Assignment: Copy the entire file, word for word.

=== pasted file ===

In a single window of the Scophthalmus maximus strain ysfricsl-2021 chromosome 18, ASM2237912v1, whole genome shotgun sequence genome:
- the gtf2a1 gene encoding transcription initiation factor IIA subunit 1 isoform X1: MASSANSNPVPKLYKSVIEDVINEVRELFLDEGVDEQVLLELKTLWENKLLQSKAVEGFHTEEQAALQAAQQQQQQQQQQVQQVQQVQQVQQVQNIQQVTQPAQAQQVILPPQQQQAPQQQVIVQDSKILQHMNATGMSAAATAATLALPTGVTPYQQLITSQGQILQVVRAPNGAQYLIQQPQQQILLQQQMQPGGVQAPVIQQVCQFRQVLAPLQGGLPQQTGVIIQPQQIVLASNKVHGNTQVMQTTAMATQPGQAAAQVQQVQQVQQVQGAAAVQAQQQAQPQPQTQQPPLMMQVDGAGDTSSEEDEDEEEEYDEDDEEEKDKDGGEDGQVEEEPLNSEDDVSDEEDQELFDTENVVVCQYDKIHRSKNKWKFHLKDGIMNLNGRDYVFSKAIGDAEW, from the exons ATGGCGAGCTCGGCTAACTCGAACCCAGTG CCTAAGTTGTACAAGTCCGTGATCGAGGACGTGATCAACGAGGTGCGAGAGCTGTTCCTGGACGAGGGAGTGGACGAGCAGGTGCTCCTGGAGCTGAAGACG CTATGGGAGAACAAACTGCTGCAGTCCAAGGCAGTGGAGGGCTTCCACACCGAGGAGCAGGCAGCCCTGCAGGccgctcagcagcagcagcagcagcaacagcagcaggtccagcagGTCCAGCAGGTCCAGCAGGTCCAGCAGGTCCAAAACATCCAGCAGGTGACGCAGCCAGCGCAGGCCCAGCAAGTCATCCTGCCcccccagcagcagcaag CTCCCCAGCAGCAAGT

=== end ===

In a single window of the Scophthalmus maximus strain ysfricsl-2021 chromosome 18, ASM2237912v1, whole genome shotgun sequence genome:
- the gtf2a1 gene encoding transcription initiation factor IIA subunit 1 isoform X1: MASSANSNPVPKLYKSVIEDVINEVRELFLDEGVDEQVLLELKTLWENKLLQSKAVEGFHTEEQAALQAAQQQQQQQQQQVQQVQQVQQVQQVQNIQQVTQPAQAQQVILPPQQQQAPQQQVIVQDSKILQHMNATGMSAAATAATLALPTGVTPYQQLITSQGQILQVVRAPNGAQYLIQQPQQQILLQQQMQPGGVQAPVIQQVCQFRQVLAPLQGGLPQQTGVIIQPQQIVLASNKVHGNTQVMQTTAMATQPGQAAAQVQQVQQVQQVQGAAAVQAQQQAQPQPQTQQPPLMMQVDGAGDTSSEEDEDEEEEYDEDDEEEKDKDGGEDGQVEEEPLNSEDDVSDEEDQELFDTENVVVCQYDKIHRSKNKWKFHLKDGIMNLNGRDYVFSKAIGDAEW, from the exons ATGGCGAGCTCGGCTAACTCGAACCCAGTG CCTAAGTTGTACAAGTCCGTGATCGAGGACGTGATCAACGAGGTGCGAGAGCTGTTCCTGGACGAGGGAGTGGACGAGCAGGTGCTCCTGGAGCTGAAGACG CTATGGGAGAACAAACTGCTGCAGTCCAAGGCAGTGGAGGGCTTCCACACCGAGGAGCAGGCAGCCCTGCAGGccgctcagcagcagcagcagcagcaacagcagcaggtccagcagGTCCAGCAGGTCCAGCAGGTCCAGCAGGTCCAAAACATCCAGCAGGTGACGCAGCCAGCGCAGGCCCAGCAAGTCATCCTGCCcccccagcagcagcaag CTCCCCAGCAGCAAGT